A new government subsidy that helps the unemployed keep health insurance has left recession-weary employers nervous about the financial hit they may take if more people stay covered under their plans.
Though the subsidy covers most of the premium, many employers are still worried they’ll be left holding the bag on costs, according to a new survey. Especially concerned are self-insured employers, who pay medical claims themselves.
Many businesses also are shuffling through administrative hassles while they figure out who to notify and how to follow the new guidelines.
Under the new plan, part of the stimulus package passed earlier this year, people who lose their jobs but qualify to keep coverage under federal law commonly known as COBRA may be eligible for a subsidy that pays 65 percent of their premium for a few months.
The worker pays 35 percent of the premium. Then the employer covers the rest and receives reimbursement from the government through a payroll tax credit. The help can be a welcome relief for laid-off workers.
COBRA normally requires people to pay their entire premium plus an administrative fee. That can lead to a monthly bill that can top $1,000 for family coverage, often too steep for someone who just lost a job. Studies have shown that before the subsidy, only 20 percent of workers who became eligible actually paid for the coverage.
But many businesses are worried about the price they’ll pay for this relief. Chicago-based Aon Consulting surveyed companies that participated in some Web seminars explaining the subsidy. More than 40 percent of the 374 that responded said they expect their health care costs to rise because of the new requirement.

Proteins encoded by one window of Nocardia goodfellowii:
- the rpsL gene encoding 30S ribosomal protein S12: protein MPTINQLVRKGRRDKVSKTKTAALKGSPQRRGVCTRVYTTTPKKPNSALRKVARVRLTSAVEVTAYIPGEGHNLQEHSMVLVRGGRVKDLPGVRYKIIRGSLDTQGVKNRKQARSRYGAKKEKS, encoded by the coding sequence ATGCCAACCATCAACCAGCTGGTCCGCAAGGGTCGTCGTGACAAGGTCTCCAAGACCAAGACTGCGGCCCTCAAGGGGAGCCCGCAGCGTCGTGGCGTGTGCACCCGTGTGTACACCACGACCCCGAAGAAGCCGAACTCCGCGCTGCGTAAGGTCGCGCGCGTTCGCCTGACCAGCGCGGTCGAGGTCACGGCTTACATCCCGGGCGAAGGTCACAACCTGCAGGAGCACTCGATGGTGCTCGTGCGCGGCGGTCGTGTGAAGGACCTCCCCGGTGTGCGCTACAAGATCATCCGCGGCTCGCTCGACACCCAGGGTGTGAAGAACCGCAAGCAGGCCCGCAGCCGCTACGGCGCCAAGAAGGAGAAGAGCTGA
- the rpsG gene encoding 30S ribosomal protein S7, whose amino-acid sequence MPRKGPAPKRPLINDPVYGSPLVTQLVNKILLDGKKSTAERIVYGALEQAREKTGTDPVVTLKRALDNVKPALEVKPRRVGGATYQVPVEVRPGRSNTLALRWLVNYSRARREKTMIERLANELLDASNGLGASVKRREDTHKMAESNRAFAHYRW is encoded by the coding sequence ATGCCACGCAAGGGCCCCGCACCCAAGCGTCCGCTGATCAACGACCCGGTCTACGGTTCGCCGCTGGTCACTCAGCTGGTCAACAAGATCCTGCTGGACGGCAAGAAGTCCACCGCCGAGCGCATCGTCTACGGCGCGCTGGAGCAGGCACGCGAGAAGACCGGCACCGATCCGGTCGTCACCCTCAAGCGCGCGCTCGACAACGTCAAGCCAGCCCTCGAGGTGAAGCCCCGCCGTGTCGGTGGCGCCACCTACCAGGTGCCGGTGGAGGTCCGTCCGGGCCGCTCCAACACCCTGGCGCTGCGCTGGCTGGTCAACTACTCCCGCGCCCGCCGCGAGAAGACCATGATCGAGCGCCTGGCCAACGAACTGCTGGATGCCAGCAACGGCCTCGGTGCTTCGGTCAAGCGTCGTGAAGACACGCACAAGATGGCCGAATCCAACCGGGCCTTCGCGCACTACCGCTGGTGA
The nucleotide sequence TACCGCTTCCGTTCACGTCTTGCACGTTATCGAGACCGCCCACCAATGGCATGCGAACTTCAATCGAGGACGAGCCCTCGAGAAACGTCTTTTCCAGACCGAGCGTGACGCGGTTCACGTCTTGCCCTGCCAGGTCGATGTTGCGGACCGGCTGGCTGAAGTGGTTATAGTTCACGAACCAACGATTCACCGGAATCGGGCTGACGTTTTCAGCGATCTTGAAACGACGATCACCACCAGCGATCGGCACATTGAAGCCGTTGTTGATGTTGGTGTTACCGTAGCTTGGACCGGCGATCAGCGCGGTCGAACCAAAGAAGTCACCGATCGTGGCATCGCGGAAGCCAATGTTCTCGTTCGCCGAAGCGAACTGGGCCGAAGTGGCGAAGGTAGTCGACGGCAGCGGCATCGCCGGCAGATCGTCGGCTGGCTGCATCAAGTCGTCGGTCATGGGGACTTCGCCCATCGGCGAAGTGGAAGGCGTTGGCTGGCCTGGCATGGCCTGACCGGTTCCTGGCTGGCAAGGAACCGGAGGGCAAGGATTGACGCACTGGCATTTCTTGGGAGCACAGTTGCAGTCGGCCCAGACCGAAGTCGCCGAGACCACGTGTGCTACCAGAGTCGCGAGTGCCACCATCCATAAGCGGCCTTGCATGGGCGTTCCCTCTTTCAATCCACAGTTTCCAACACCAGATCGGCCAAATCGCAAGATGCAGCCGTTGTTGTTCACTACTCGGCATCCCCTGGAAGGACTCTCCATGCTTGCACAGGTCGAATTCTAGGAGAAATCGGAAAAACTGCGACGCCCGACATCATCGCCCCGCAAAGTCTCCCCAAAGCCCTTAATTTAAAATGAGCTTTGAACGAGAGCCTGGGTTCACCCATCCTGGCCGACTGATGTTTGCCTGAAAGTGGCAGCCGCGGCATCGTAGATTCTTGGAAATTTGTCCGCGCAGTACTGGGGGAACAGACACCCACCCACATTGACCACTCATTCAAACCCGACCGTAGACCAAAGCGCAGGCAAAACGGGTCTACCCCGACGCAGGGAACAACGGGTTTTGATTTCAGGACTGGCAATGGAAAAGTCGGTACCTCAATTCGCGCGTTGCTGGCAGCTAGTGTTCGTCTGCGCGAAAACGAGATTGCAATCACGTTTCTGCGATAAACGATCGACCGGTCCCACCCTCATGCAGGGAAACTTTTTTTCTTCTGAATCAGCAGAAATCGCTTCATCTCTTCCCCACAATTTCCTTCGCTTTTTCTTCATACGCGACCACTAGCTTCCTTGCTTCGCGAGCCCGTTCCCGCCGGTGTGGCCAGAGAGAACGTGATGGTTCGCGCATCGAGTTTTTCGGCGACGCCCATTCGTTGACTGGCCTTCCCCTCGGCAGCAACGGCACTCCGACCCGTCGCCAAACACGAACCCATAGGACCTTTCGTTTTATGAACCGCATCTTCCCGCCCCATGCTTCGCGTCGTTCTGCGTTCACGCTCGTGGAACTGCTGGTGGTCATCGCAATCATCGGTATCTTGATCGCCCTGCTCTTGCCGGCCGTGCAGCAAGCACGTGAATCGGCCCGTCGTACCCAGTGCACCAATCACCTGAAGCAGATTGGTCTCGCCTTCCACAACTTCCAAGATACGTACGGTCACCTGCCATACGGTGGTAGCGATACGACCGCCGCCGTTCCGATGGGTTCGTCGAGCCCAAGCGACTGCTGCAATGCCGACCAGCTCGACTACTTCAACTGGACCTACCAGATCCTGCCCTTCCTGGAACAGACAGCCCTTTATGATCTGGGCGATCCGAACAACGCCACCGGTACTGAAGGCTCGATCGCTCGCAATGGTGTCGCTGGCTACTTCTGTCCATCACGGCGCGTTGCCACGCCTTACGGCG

Insurers or businesses that pay for their own workers’ claims generally pay more than $1.50 in claims for every $1 they collect in premiums from people covered under COBRA plans. The people willing to pay those hefty premiums often do so because they’re sick and they need the coverage.
Adding more COBRA cases could bump up claim totals. But it also could encourage healthier people to enroll and balance out the risk.
“We’re assuming the bottom line impact will not be significant one way or the other,” said Ken Goulet, president and chief executive of Indianapolis-based WellPoint Inc.’s commercial business unit.
WellPoint is the largest health insurer based on membership.
The Indianapolis Symphony Orchestra pays all employee medical claims because it is self-insured. Human Resources Director Shawna Lake said the not-for-profit worries about whether the subsidy will expose it to big bills in the future, if a former employee has a big claim.
“Some of them would have not elected COBRA, and then our liability would have gone away,” she said.
Lake said the symphony paid more than $1.5 million in claims during its last fiscal year, which ended in August, and reducing medical costs is a big priority.
“We have a lot of exposure anyway,” she said. “High claims is something we’ve struggled with over the last couple years at least.”
The symphony has 263 employees and cut eight administrative positions in February.
The first sign of any claims increases may not be seen until May or June because of the time it takes to process health claims, according to Ken Ambos, senior managing director of the San Francisco-based benefits consulting firm Equity Risk Partners Inc. He also said enrollment might not rise that much.
“Even 35 percent of high family premiums may be beyond the reach of the typical person who’s getting laid off,” he said.
In the meantime, the new subsidy does guarantee administrative headaches for some businesses.
Employers have been hung up over things like the definition of the word “involuntary.” The subsidy applies only to involuntary job loss. But companies have wondered whether that includes people who lost their benefits because an employer cut their hours to part-time.
The IRS recently confirmed that a mere reduction in hours won’t trigger the subsidy. But if a worker quits because his hours have been reduced and he needs full-time pay, that could qualify.
“I think employers have been scrambling to figure out what this program is about and what their obligations are,” said Kelly Traw, a principal with the human resources consulting firm Mercer.
The subsidy generally started for premiums paid March 1, and it offers help only on payments going forward. But employees laid off as far back as Sept. 1 must be notified that they could be eligible.
Ex-workers who didn’t elect COBRA coverage before the subsidy also can reconsider. Employers have until April 18 to notify those people.